4. Helen, you are so right about the little details making a character come to life. One of my writing friends once introduced a character by a simple line. "From the time he was five years old and his mother punished him for drawing on the walls, Marco knew he wanted to be an artist." To me, that says a lot about the character.

  5. Helen, these are great! I love this reminder to add bits like this in my story. I'm reading a book know where the mc's bedroom walls are orange. What a character!

  6. These are wonderful ways for us to show our characters, Helen. I always try to remember that each of my characters have their own quirks, likes and dislikes. While one might notice the paintings on the wall, another is worried about making a social faux-pas and yet another is just focused on the delicious aroma of freshly baked scones.

  7. This is a good post, :-) All of us, I know, have that one character from a book we love more than anything, and I know we could easily rattle off things like looks, actions, and language, to explain why we love that character so much. As writers, we should aim to create characters like those so that readers can become connected with them, too!

  8. I'm not a terribly visual person, so I have to work very hard to make sure I include the types of things you've listed above.

    My character, however, has a very sharp sense of smell!

  9. LM, so much can be said about the character by all those things, including their "voice" and what they say about others!

    You're welcome, Liza. Let me know how it goes.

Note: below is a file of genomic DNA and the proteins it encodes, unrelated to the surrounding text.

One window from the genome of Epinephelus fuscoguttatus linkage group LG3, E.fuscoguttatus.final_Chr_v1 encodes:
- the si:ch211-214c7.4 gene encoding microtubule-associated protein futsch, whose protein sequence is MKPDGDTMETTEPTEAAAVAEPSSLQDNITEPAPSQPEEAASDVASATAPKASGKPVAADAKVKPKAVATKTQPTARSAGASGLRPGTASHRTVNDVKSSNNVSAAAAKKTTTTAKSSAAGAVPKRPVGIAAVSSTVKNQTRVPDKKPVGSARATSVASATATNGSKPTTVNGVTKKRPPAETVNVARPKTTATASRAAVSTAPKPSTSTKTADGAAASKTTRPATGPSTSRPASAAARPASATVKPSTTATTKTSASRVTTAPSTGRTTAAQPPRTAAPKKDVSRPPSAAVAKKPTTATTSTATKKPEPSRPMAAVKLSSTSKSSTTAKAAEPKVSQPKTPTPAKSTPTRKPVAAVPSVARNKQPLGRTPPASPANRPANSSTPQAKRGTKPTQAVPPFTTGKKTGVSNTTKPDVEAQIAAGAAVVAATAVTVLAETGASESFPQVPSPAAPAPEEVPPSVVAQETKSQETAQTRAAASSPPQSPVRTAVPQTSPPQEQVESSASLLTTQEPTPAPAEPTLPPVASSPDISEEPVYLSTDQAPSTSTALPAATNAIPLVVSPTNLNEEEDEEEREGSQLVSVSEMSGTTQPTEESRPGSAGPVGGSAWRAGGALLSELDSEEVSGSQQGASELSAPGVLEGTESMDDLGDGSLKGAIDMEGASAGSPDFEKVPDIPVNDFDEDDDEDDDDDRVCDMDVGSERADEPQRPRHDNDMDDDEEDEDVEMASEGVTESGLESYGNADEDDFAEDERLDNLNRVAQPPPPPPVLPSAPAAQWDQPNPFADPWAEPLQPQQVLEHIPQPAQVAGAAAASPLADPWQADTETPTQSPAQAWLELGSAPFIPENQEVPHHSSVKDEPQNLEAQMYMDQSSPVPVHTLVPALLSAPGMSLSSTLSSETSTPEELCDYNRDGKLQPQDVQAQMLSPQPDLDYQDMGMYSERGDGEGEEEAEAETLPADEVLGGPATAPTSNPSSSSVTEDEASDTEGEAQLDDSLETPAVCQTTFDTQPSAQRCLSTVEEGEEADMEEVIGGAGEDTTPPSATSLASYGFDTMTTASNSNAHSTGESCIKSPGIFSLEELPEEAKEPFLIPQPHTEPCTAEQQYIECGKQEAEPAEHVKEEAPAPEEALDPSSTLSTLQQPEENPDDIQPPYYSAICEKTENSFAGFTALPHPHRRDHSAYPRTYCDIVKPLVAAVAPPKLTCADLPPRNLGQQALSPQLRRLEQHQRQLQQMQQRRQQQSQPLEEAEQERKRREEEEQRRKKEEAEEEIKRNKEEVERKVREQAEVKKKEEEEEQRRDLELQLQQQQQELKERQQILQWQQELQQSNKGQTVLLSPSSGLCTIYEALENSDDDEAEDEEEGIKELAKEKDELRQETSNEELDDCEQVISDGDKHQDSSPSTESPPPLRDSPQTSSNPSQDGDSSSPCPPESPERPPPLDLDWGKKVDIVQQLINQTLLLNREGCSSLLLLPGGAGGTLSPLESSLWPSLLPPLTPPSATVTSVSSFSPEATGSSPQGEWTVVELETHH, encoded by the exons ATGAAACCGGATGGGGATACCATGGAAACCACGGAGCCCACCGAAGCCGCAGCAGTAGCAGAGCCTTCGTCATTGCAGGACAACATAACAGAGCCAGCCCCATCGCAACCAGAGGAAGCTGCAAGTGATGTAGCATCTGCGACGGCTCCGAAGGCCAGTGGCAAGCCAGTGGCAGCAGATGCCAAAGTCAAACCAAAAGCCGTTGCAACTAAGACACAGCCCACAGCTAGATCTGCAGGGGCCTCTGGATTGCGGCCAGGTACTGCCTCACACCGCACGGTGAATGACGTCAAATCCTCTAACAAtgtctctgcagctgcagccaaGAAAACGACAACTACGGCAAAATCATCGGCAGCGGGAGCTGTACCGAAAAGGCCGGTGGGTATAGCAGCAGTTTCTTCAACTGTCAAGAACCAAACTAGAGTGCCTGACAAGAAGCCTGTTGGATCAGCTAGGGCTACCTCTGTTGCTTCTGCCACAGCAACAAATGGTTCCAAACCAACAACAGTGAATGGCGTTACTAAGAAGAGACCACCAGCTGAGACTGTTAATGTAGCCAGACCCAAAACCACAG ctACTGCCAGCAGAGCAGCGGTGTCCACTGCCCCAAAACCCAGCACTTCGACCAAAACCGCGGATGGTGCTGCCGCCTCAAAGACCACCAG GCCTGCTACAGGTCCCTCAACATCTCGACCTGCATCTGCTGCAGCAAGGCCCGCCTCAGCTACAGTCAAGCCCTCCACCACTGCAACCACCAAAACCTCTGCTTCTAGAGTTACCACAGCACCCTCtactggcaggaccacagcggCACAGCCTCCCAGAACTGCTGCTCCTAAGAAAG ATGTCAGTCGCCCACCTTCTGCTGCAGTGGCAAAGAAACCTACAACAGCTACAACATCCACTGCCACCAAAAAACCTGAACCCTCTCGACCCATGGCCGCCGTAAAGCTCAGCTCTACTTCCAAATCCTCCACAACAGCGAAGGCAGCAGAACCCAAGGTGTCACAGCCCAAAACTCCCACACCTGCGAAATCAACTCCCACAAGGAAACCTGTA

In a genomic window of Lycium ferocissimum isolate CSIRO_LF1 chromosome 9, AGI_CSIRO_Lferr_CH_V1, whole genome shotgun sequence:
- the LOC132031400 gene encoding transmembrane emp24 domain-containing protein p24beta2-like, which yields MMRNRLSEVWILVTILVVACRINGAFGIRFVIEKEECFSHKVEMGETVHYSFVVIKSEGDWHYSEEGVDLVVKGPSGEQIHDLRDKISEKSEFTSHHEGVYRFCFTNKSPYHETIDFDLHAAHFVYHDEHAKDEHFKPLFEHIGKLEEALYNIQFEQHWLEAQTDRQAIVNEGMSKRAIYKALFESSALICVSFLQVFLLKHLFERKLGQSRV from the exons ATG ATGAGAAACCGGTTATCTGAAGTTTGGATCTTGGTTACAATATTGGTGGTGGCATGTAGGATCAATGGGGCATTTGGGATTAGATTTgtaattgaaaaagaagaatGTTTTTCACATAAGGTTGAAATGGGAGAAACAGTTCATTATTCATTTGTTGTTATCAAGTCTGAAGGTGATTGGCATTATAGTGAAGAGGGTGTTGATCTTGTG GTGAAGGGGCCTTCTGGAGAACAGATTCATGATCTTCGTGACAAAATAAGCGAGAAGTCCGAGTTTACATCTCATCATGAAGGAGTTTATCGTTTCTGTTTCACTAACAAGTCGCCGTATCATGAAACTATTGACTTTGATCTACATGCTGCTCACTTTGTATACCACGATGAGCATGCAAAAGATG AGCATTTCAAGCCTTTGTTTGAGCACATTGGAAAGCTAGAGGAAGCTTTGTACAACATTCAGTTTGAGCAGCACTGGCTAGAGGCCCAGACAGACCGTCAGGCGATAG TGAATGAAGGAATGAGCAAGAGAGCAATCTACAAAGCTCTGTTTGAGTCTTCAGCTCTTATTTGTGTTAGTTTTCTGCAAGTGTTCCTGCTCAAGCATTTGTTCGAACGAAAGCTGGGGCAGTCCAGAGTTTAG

Hi Donna. I know my house and the colors on the wall says a lot about me.

    Maryann, I love that line!

    Julie, orange walls are definitely a "tell." Not many people choose orange.

    Elspeth, that's so true. You have to make sure each character is unique. Great point.

    Chick Lit Gurrl, you're right. We may not have to do much with really minor characters who walk on and off stage, but the others, we need to make them memorable.

    I'm not either Scooter. I usually have to add things in on rewrites. Ooh, "smell" is a great sense and probably one of the most overlooked.

  10. Good points to consider.

    My characters character had some guidelines - they needed to fit certain substance abuse and mental health profiles - but mostly I had to learn about them as I wrote them.

    But they all have certain attachments to possessions, colors, places, rituals etc.

    Thanks for the insightful post.


  11. It's all in the details, isn't it. They're what stay with us after we put the book down, those little quirks and traits that define.

  12. That's a very good suggestion. I drive a Toyota. Some called us boring. But I love to be called reliable.

    My Darcy Mutates

  13. PS: Thank you for the follow. I am now follow you too. Have a lovely weekend!

  14. Whoops and I've lost my original comment - Thank you for such great writing tips! Very useful!

  15. I like Enid's comment as an illustration of your point, Helen: the varying perspectives build character AND add tension.

    I'm also intrigued by the former smoker who carries a pack of cigs in his pocket...I'd like to write about him!


The Blood-Red Pencil is a blog focusing on editing and writing advice. If a glitch is preventing you from commenting, visit our Facebook page and drop your wise words there: Blood-Red Pencil on Facebook